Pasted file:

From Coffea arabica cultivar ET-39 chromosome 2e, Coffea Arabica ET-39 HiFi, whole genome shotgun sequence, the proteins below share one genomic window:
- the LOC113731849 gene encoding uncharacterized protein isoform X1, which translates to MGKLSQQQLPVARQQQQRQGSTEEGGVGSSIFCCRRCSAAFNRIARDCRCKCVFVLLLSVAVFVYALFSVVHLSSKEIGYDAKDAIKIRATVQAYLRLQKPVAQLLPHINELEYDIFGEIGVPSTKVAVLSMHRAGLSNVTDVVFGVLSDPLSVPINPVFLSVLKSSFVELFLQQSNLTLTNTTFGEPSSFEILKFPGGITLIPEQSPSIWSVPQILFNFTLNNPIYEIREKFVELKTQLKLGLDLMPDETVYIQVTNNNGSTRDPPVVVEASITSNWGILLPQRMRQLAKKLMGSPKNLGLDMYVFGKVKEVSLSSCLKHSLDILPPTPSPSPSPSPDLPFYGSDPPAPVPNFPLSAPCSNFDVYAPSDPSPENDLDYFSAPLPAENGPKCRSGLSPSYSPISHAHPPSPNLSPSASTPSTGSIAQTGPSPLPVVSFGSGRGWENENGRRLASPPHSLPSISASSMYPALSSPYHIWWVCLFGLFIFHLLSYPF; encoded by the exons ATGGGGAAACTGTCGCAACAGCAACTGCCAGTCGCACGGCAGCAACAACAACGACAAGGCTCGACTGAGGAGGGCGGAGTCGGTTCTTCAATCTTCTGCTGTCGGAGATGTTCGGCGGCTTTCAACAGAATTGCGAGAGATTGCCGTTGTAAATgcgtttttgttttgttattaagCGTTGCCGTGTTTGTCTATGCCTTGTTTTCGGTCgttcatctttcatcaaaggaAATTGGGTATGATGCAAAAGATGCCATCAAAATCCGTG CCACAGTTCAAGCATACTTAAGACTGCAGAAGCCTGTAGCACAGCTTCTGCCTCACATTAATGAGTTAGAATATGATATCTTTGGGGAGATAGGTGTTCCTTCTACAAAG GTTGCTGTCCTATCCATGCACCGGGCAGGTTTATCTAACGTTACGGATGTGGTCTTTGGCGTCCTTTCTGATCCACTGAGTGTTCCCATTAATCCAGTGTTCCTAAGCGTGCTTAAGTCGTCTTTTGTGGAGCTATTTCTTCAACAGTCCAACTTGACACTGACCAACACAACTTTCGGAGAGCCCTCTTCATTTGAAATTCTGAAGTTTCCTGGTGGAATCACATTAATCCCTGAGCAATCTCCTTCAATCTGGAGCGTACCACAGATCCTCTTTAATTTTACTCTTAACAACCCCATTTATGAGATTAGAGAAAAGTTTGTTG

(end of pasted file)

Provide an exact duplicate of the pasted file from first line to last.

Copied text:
From Coffea arabica cultivar ET-39 chromosome 2e, Coffea Arabica ET-39 HiFi, whole genome shotgun sequence, the proteins below share one genomic window:
- the LOC113731849 gene encoding uncharacterized protein isoform X1, which translates to MGKLSQQQLPVARQQQQRQGSTEEGGVGSSIFCCRRCSAAFNRIARDCRCKCVFVLLLSVAVFVYALFSVVHLSSKEIGYDAKDAIKIRATVQAYLRLQKPVAQLLPHINELEYDIFGEIGVPSTKVAVLSMHRAGLSNVTDVVFGVLSDPLSVPINPVFLSVLKSSFVELFLQQSNLTLTNTTFGEPSSFEILKFPGGITLIPEQSPSIWSVPQILFNFTLNNPIYEIREKFVELKTQLKLGLDLMPDETVYIQVTNNNGSTRDPPVVVEASITSNWGILLPQRMRQLAKKLMGSPKNLGLDMYVFGKVKEVSLSSCLKHSLDILPPTPSPSPSPSPDLPFYGSDPPAPVPNFPLSAPCSNFDVYAPSDPSPENDLDYFSAPLPAENGPKCRSGLSPSYSPISHAHPPSPNLSPSASTPSTGSIAQTGPSPLPVVSFGSGRGWENENGRRLASPPHSLPSISASSMYPALSSPYHIWWVCLFGLFIFHLLSYPF; encoded by the exons ATGGGGAAACTGTCGCAACAGCAACTGCCAGTCGCACGGCAGCAACAACAACGACAAGGCTCGACTGAGGAGGGCGGAGTCGGTTCTTCAATCTTCTGCTGTCGGAGATGTTCGGCGGCTTTCAACAGAATTGCGAGAGATTGCCGTTGTAAATgcgtttttgttttgttattaagCGTTGCCGTGTTTGTCTATGCCTTGTTTTCGGTCgttcatctttcatcaaaggaAATTGGGTATGATGCAAAAGATGCCATCAAAATCCGTG CCACAGTTCAAGCATACTTAAGACTGCAGAAGCCTGTAGCACAGCTTCTGCCTCACATTAATGAGTTAGAATATGATATCTTTGGGGAGATAGGTGTTCCTTCTACAAAG GTTGCTGTCCTATCCATGCACCGGGCAGGTTTATCTAACGTTACGGATGTGGTCTTTGGCGTCCTTTCTGATCCACTGAGTGTTCCCATTAATCCAGTGTTCCTAAGCGTGCTTAAGTCGTCTTTTGTGGAGCTATTTCTTCAACAGTCCAACTTGACACTGACCAACACAACTTTCGGAGAGCCCTCTTCATTTGAAATTCTGAAGTTTCCTGGTGGAATCACATTAATCCCTGAGCAATCTCCTTCAATCTGGAGCGTACCACAGATCCTCTTTAATTTTACTCTTAACAACCCCATTTATGAGATTAGAGAAAAGTTTGTTG